Deregulation means new PR challenges for utilities

SAN FRANCISCO: Continued utility deregulation is forcing utilities, traditionally not a group mindful of their public image, to pay as much attention to their brand as to their product.

SAN FRANCISCO: Continued utility deregulation is forcing utilities, traditionally not a group mindful of their public image, to pay as much attention to their brand as to their product.

SAN FRANCISCO: Continued utility deregulation is forcing utilities,

traditionally not a group mindful of their public image, to pay as much

attention to their brand as to their product.



Just a few years ago, utilities were not concerned with branding - after

all, they were providing a commodity product in a regulated

industry.



But with deregulation, the stakes are higher.



’As deregulation brings increased competition and pricing pressure,

utilities with strong brand names will have an edge in attracting

customers and extending into new business areas,’ said James Gregory,

CEO of consultancy Corporate Branding, which ranks utilities based on

their branding effectiveness.



Senior execs at Pacific Gas & Electric, traditionally one of the

highest-ranked energy companies in terms of branding and media presence,

said they were concerned with corporate brand recognition years before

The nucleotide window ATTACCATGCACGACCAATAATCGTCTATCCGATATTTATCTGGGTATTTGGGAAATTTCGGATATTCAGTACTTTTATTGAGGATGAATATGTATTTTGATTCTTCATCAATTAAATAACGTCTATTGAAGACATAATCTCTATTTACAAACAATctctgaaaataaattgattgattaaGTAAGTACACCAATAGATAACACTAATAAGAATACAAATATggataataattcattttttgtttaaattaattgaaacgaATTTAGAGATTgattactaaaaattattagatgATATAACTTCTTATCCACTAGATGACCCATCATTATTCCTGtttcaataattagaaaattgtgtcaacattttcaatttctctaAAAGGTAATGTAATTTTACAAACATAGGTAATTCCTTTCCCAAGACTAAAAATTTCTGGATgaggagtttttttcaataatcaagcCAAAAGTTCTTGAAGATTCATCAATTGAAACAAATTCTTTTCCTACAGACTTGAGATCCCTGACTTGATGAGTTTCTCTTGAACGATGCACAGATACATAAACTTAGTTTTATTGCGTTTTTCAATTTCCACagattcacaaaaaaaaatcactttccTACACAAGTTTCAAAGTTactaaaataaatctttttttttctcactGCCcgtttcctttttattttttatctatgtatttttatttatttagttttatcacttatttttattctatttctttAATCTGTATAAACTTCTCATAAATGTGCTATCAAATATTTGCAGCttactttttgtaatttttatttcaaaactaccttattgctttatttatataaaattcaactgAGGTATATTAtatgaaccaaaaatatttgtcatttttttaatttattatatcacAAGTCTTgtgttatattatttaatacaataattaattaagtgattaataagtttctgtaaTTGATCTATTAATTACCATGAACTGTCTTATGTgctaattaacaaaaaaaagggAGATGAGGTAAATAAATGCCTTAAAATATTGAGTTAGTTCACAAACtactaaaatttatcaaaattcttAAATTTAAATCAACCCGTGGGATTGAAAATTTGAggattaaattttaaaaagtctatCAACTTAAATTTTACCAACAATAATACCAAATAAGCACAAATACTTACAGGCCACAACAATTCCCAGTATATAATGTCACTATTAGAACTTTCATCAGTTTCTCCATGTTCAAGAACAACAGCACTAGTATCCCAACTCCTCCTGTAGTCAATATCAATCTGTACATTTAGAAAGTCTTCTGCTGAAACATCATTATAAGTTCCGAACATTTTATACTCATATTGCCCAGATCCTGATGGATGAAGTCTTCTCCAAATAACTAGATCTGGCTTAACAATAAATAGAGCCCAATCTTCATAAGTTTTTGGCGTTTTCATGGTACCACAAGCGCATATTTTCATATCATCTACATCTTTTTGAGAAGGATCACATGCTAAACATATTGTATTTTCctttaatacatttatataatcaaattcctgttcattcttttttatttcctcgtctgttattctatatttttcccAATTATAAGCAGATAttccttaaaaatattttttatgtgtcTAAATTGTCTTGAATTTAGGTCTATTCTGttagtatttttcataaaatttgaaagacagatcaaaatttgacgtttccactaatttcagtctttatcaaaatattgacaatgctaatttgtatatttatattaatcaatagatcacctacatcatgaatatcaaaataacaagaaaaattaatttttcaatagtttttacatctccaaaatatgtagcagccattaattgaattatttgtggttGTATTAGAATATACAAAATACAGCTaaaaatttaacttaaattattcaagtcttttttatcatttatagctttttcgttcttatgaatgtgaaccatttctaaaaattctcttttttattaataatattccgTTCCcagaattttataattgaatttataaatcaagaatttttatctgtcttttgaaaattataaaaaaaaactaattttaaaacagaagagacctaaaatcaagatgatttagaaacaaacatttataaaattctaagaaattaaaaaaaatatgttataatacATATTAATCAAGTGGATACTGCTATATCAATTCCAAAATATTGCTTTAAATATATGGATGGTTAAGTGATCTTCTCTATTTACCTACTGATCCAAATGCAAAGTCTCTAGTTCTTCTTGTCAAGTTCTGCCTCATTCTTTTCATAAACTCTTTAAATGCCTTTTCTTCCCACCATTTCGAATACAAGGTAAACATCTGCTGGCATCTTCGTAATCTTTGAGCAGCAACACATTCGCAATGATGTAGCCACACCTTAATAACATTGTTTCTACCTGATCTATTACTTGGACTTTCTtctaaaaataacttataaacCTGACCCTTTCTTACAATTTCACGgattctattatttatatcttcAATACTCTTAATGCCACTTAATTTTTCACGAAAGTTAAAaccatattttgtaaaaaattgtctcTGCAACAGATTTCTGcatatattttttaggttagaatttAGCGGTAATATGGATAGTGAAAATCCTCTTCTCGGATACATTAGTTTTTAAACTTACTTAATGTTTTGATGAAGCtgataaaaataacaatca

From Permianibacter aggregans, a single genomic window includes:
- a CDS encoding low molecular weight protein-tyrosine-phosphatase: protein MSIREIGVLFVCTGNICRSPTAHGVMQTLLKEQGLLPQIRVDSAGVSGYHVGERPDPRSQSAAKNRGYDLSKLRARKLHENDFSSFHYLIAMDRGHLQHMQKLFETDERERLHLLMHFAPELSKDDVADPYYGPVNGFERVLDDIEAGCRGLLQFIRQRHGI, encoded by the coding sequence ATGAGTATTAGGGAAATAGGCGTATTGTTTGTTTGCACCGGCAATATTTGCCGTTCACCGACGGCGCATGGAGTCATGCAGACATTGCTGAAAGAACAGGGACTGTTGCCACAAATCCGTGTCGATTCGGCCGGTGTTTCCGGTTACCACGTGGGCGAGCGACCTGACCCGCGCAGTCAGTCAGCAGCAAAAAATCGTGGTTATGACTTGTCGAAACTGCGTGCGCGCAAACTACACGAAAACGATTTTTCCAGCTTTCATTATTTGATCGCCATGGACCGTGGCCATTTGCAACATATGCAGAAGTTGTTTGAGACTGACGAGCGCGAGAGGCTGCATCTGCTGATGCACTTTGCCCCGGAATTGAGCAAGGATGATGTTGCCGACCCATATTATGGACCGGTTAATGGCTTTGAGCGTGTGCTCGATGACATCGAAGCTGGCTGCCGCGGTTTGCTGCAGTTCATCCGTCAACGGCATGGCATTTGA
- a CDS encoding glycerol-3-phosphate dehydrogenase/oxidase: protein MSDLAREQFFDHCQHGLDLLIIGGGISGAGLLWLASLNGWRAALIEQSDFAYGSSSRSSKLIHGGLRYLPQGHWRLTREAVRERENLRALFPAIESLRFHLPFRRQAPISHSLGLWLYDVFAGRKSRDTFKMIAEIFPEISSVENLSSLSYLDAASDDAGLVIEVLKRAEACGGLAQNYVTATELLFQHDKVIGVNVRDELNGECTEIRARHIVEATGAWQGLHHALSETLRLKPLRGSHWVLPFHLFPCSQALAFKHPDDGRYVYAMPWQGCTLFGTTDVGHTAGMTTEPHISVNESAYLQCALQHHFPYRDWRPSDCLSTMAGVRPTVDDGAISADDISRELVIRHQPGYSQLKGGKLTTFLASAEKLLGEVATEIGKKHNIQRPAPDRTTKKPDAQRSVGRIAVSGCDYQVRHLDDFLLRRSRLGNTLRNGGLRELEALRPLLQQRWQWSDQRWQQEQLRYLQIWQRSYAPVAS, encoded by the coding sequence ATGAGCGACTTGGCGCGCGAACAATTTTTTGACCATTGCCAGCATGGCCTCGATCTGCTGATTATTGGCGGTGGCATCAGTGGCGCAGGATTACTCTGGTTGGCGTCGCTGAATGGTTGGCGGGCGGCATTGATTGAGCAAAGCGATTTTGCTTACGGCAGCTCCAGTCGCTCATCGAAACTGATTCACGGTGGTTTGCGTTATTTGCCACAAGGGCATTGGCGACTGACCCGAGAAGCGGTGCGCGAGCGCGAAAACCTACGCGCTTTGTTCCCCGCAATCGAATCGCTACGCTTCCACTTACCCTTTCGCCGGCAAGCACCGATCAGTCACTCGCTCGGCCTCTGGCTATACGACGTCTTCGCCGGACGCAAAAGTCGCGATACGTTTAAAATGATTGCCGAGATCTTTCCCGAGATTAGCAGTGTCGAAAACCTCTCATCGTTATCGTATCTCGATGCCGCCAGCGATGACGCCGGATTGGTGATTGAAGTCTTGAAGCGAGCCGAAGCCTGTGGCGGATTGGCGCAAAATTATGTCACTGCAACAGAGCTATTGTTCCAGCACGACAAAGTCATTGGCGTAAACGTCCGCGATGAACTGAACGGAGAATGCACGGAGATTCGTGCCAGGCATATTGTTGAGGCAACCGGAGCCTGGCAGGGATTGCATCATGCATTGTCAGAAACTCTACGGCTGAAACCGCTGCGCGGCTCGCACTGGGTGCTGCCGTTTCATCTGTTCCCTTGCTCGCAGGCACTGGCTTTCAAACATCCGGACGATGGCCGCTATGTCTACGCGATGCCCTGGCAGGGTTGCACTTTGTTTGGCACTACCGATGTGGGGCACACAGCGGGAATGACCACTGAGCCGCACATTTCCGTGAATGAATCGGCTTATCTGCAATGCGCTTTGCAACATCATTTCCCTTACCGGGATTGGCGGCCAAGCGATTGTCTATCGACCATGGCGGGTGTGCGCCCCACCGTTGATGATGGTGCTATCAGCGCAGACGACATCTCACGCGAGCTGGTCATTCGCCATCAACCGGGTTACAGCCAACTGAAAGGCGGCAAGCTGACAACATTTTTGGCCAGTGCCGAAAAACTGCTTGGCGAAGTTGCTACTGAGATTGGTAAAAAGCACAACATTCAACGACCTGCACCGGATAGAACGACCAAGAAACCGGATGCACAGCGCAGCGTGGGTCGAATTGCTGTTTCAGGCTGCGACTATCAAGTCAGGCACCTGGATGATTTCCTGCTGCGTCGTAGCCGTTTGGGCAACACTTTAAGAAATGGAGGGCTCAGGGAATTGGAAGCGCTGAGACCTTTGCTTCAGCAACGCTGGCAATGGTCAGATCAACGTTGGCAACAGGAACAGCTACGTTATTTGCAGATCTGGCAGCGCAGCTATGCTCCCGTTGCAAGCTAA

deregulation of the energy industry made identity an issue. Of course,

the fact that the company delivers natural gas and electricity to one in

every 20 Americans hasn’t hurt either.



’Our awareness of corporate reputation and identity goes back decades

before corporate branding was in vogue,’ said Greg Pruett, VP of

corporate communications at parent company PG&E Corp.



Despite efforts by companies such as PG&E, Delahaye MediaLink director

of research K.C. Brown predicted that true widespread brand recognition

of utilities will not occur for at least a few years. ’Right now,

deregulation is still going on, so you have all of these companies

attempting to position themselves,’ he said. ’What’s generating brand

image on a national level right now are mergers and acquisitions.’



Meanwhile, although PG&E retained the top spot in Corporate Branding’s

annual ranking of utilities, Gregory said scores among all utilities

were low simply because they possess very weak corporate brands. For

example, PG&E’s corporate brand power score of 26.3 is more than doubled

by Ford’s score of 64.6 and FedEx’s 70.5.



PG&E’s Pruett countered that Americans are more conscious of

consumer-oriented products and services than they are of energy

providers - a fact he believes will continue to change as more and more

states deregulate their utilities.



’You’re seeing sponsorships in ways you’ve never heard of before,

including stadiums,’ Brown said. ’Texas Utilities is now TXU. Houston

Industries is now Reliant. A lot of people have no idea what the brand

is, but they’re starting to learn the names.’



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